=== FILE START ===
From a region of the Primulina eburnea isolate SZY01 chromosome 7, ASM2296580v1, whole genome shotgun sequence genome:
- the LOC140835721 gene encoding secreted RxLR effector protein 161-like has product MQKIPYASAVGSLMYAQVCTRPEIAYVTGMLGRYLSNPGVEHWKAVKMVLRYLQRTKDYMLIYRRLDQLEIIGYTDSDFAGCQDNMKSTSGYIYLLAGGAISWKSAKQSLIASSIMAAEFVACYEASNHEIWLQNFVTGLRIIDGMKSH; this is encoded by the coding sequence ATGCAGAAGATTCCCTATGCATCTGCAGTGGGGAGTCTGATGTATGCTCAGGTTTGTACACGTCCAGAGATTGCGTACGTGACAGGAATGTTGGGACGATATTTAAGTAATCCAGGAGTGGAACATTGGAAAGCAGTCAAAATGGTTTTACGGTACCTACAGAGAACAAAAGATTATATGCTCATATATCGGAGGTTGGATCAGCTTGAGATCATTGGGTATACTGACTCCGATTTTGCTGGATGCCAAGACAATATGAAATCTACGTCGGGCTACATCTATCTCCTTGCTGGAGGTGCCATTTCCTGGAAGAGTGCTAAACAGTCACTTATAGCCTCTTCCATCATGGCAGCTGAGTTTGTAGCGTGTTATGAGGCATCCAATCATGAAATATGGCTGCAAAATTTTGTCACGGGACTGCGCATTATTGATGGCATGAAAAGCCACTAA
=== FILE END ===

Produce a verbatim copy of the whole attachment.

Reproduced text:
From a region of the Primulina eburnea isolate SZY01 chromosome 7, ASM2296580v1, whole genome shotgun sequence genome:
- the LOC140835721 gene encoding secreted RxLR effector protein 161-like has product MQKIPYASAVGSLMYAQVCTRPEIAYVTGMLGRYLSNPGVEHWKAVKMVLRYLQRTKDYMLIYRRLDQLEIIGYTDSDFAGCQDNMKSTSGYIYLLAGGAISWKSAKQSLIASSIMAAEFVACYEASNHEIWLQNFVTGLRIIDGMKSH; this is encoded by the coding sequence ATGCAGAAGATTCCCTATGCATCTGCAGTGGGGAGTCTGATGTATGCTCAGGTTTGTACACGTCCAGAGATTGCGTACGTGACAGGAATGTTGGGACGATATTTAAGTAATCCAGGAGTGGAACATTGGAAAGCAGTCAAAATGGTTTTACGGTACCTACAGAGAACAAAAGATTATATGCTCATATATCGGAGGTTGGATCAGCTTGAGATCATTGGGTATACTGACTCCGATTTTGCTGGATGCCAAGACAATATGAAATCTACGTCGGGCTACATCTATCTCCTTGCTGGAGGTGCCATTTCCTGGAAGAGTGCTAAACAGTCACTTATAGCCTCTTCCATCATGGCAGCTGAGTTTGTAGCGTGTTATGAGGCATCCAATCATGAAATATGGCTGCAAAATTTTGTCACGGGACTGCGCATTATTGATGGCATGAAAAGCCACTAA